Energy audit und energy management are important elements in the EU and Federal Government energy efficiency strategies. With good reason, as they provide companies with valuable know-how to increase their energy efficiency. Thanks to these measures, companies recognise and exploit their energy saving potential, allowing them to reduce their energy consumption significantly.
Two complementary energy efficiency measures
In energy audits, an internal or external auditor investigates the energy consumption and costs, identifies savings potential and assess it from a commercial perspective. Energy management that helps to develop measures, to put them into practice and to monitor them constantly is needed in order to integrate the improved efficiency within the company on a permanent basis.
Since December 2015, regular audits have been mandatory for large and affiliated companies, meaning businesses that belong to the same group. According to the Energy-related Services Act (EDL-G), these audits must take place every four years. Companies are exempted from this requirement if they have already introduced an energy management system according to DIN EN ISO 50001 or an environmental management system based on Regulation (EC) No 1221/2009.
The requirement applies to other companies that according to the European definition of the term are not classified as small to medium-sized enterprises (SME). All the same, it can be sensible for SMEs to conduct a voluntary energy audit, as they are then eligible for tax benefits, among other advantages. For instance, they are only entitled to make claims for shared contributions under the Renewable Energy Sources Act (EEC) (Section 63 et seq EEC 2014) or for tax capping (Section 55 Energy Tax Act (EnergieStG), i.e. Section 10 Electricity Tax Act) once they have conducted this audit.
ISO 50001 certification or EMAS energy management?
Certification according to DIN EN ISO 50001 is a particularly effective measure for companies that have energy efficiency targets they want to achieve. On the one hand it provides independent verification of the company’s commitment, while on the other a certification is usually a precondition to receive exemption from the shared contributions under the Renewable Energy Sources Act (EEG) or tax capping. An alternative would be to introduce an energy management system within the framework of the environmental management system EMAS (Eco-Management and Audit Scheme), which is based on ISO 14001. While EMAS does cover the majority of requirements, it does not automatically satisfy the conditions of DIN EN ISO 50001.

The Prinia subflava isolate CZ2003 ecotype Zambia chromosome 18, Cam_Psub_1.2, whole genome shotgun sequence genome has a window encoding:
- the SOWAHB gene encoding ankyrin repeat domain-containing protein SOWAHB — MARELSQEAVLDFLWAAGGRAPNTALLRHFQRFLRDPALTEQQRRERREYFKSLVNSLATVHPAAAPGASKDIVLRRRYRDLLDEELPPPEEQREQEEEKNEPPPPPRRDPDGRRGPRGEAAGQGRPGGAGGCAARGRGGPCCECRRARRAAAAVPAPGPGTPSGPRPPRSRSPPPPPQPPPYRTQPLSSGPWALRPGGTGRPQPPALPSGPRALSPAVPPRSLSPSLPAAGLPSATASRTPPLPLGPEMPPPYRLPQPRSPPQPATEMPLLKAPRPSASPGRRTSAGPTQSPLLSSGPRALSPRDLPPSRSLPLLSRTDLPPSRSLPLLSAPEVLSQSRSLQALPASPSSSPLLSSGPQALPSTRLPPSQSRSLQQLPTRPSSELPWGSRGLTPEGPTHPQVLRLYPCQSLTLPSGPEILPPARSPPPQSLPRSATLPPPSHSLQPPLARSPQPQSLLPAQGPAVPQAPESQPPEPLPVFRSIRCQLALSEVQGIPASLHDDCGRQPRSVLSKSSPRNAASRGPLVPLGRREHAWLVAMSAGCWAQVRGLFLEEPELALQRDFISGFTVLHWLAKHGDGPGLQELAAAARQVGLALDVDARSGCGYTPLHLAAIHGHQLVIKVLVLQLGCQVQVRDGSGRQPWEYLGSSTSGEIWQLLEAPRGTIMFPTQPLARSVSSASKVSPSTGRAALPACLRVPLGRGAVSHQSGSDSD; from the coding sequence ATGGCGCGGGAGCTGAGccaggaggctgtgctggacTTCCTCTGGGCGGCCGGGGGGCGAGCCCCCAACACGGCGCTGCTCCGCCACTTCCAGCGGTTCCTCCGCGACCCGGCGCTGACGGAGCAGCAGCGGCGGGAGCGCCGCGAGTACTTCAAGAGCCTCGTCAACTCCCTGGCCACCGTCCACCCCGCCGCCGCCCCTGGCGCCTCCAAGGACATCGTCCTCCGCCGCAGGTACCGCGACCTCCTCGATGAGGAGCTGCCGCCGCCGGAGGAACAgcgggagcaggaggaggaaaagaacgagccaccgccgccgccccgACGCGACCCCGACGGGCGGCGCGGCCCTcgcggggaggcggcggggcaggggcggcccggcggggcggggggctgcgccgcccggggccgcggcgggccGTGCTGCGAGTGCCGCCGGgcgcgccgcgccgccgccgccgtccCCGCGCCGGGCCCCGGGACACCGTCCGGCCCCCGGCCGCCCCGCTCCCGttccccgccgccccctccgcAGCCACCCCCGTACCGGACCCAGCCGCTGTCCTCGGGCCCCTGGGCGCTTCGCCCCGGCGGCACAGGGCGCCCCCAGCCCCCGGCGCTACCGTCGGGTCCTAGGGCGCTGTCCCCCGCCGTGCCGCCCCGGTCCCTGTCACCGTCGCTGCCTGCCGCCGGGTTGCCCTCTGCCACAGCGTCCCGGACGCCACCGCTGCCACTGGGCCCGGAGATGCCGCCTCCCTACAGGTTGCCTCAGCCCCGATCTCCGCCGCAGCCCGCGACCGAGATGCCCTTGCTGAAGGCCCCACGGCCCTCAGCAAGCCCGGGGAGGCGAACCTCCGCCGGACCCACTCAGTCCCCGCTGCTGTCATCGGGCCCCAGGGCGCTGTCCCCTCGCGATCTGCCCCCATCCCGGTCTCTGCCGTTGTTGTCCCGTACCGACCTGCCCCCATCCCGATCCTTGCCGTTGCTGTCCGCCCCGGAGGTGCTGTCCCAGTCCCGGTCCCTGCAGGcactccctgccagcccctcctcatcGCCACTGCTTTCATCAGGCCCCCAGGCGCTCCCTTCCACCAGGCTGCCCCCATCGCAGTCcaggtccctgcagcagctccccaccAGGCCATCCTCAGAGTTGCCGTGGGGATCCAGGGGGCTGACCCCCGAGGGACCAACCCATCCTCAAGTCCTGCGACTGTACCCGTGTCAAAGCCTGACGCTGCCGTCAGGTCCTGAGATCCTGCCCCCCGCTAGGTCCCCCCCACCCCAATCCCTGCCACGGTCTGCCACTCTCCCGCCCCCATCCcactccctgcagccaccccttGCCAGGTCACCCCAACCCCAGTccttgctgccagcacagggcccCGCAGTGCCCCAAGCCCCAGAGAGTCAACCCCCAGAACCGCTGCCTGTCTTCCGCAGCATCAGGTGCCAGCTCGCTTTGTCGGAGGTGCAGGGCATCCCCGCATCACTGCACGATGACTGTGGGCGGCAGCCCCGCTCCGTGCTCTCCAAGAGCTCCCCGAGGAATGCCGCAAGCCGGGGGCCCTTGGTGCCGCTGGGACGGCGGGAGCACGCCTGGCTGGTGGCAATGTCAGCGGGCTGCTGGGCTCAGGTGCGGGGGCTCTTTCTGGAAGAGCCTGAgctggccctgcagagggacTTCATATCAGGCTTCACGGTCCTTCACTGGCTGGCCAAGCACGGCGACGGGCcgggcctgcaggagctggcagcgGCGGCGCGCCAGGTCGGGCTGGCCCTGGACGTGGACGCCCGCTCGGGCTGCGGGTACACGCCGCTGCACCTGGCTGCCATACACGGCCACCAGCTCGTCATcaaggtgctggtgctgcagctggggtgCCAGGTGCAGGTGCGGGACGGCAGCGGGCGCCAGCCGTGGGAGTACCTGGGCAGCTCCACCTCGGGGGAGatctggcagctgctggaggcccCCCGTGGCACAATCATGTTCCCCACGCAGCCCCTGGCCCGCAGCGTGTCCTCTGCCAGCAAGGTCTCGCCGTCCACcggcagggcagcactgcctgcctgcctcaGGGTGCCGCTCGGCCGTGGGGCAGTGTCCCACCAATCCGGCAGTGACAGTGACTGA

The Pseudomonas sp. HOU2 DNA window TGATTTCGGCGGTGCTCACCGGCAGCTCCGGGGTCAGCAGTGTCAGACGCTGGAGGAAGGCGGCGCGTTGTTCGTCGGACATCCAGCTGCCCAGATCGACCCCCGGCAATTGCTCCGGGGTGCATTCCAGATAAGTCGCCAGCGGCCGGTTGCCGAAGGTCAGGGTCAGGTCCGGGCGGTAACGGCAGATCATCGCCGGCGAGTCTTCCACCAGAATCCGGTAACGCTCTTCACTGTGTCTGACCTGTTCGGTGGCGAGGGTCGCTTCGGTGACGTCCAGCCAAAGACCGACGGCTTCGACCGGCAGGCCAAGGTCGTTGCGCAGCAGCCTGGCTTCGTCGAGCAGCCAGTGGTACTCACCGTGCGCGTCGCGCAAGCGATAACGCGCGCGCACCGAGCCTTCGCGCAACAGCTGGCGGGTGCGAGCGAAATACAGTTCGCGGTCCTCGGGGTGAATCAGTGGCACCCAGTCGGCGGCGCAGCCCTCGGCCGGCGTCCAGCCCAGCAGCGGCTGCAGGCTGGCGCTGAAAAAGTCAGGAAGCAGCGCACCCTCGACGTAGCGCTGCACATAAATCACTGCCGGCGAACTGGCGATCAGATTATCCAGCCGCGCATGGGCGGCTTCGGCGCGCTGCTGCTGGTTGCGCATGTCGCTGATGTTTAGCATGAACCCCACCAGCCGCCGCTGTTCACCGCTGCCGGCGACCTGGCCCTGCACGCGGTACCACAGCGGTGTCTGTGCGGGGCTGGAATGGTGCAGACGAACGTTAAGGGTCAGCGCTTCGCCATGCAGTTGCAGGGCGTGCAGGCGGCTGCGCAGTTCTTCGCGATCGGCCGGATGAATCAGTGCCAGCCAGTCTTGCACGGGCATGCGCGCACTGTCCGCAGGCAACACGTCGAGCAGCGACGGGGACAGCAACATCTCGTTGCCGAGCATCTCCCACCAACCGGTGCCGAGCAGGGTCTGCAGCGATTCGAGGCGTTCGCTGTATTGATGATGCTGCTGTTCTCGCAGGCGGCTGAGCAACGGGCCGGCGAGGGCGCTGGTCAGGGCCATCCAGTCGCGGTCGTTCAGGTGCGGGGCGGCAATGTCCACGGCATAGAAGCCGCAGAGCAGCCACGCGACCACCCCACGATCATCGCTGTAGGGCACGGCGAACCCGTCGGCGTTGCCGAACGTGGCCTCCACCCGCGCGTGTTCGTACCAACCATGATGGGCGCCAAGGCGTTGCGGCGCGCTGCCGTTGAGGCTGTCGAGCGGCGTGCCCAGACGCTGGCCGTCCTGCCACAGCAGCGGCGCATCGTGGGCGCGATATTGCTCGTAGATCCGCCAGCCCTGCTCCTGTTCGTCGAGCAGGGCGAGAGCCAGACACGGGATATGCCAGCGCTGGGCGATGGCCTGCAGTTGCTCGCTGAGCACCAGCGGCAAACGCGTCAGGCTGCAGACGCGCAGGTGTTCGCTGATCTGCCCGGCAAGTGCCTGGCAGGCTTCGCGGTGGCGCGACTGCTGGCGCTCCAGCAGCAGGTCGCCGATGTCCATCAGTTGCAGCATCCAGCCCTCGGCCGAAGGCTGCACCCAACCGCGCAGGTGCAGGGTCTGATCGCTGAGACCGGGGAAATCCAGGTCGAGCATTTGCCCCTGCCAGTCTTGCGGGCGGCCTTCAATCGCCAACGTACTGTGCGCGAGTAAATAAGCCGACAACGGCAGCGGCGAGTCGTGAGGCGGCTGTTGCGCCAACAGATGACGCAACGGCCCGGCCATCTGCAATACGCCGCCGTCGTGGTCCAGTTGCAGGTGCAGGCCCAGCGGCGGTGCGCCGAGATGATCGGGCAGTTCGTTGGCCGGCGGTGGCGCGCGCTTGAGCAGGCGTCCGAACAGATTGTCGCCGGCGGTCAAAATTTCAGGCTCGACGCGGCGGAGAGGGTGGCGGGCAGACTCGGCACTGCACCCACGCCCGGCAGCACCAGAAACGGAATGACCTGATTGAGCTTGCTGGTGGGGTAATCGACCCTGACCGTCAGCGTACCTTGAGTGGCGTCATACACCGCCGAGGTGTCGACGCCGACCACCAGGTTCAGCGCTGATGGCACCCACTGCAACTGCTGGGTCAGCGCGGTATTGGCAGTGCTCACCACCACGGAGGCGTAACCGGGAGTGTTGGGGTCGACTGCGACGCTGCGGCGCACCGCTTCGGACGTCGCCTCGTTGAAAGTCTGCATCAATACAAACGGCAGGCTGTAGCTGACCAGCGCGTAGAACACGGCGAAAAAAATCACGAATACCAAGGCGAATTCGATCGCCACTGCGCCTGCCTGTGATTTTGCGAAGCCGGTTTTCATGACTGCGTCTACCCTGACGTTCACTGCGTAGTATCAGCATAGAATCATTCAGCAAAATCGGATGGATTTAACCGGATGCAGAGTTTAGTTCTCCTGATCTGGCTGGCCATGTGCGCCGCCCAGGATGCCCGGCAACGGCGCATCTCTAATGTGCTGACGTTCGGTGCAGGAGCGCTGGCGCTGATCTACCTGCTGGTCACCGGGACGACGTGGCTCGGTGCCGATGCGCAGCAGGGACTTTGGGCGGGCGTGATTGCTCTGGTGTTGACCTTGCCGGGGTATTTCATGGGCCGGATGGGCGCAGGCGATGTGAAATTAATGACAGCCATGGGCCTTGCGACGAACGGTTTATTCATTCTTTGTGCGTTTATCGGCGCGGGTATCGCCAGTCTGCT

dena advises on energy efficiency
dena has advised a broad variety of target groups on matters relating to energy efficiency and energy management for years now – for instance as part of its EnergieEffizienz (Energy Efficiency Campaign), which targets companies and other stakeholders. In addition, dena surveyed 1,000 companies on the topic of energy management in 2015. Its other activities include the Energy Management Handbook, which is an important guideline for companies, as well as a dossier on the project website Industrie-Energieeffizienz.de that provides detailed information on the topic.
Finding experts for energy management
The Database of Energy Efficiency Experts for Government Subsidy Programmes helps companies find suitable experts for their energy management. The Federal Ministry for Economic Affairs and Energy (BMWi), the Federal Office for Economic Affairs and Export Control (BAFA) and KfW decided to enter the names of qualified energy-efficiency experts into a single national database, in order to ensure the quality of subsidised advice on energy and energy-efficient refurbishment or new construction initiatives. Maintained by dena, the database can be accessed at www.energie-effizienz-experten.de.